Article Summary: National Parks Near Tulsa
National Parks near Tulsa. There’s so much more to the Sooner State than the Philbrook Museum of Art. In this article, More Than Just Parks takes you to five incredible national park sites that are within a day’s drive of Tulsa.
I’ve been to so many of these amazing places since retiring from teaching in 2018. Did I mention that I taught history? I spent a lifetime teaching about the history behind these momentous sites. Then I got to see them firsthand. And now I’m sharing the stories of these incredible places with you. It doesn’t get any better than that!
Tulsa is famous for its well-preserved Art Deco architecture, big-booted performing arts scene, and Oklahoma-style barbecue joints.
It’s also famous for its rich history of oil production and as the birthplace of iconic Route 66.
It’s also home to some amazing national parks which are within a day’s drive (or less) from the city.
What Is A National Park?
We get asked that question a lot because there’s a difference between a “national park” and a “national park site.” To help you understand that difference you might want to check out our article titled: What Is A National Park Really?
If you’re planning a trip to the Tulsa area then one book that I highly recommend is: Insiders’ Guide® to Tulsa by Elaine Warner.
Now let’s go ahead with 5+ reasons why you’ll want to hop in your car and make a day’s drive from Tulsa to one of these truly amazing places.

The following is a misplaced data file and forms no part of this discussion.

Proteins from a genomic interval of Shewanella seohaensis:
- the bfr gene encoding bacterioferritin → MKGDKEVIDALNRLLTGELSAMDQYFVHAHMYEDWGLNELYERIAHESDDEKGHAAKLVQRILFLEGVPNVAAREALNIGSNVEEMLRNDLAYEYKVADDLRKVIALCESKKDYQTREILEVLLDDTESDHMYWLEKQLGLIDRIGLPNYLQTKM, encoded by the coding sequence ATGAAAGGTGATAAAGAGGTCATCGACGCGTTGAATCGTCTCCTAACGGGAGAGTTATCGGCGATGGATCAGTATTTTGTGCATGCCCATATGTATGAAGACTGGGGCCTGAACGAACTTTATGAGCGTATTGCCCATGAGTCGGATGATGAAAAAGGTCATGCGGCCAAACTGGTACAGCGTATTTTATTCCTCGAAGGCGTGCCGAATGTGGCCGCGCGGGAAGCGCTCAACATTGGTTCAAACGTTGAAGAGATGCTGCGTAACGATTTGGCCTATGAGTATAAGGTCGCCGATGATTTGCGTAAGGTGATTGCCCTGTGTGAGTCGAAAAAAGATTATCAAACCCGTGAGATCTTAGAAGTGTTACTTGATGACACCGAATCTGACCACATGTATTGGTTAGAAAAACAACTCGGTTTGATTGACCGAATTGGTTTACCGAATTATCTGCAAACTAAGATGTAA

Table Of Contents: National Parks Near Tulsa
National Parks Near Tulsa
- Best National Parks Near Tulsa
- More National Parks Near Tulsa
- National Parks Near Tulsa FAQ
- Meet The Parks Brothers
- Map Of National Parks Near Tulsa
- We Hope You’ll Follow Our Journey
Best National Parks Near Tulsa
1. Chickasaw National Recreation Area
Distance From Tulsa: Two hours & 24 minutes via I-44 & US-377 S.
Chickasaw National Recreation Area is a public park located in the state of Oklahoma. It was established in 1902 as the Sulphur Springs Reservation and was later renamed Chickasaw National Recreation Area.
The park covers an area of approximately 9,888 acres and is known for its scenic beauty, recreational opportunities, and historical significance. The park features numerous natural springs, lakes, and streams, which provide a habitat for a diverse range of wildlife species. Visitors can enjoy outdoor activities such as camping, hiking, fishing, boating, and swimming.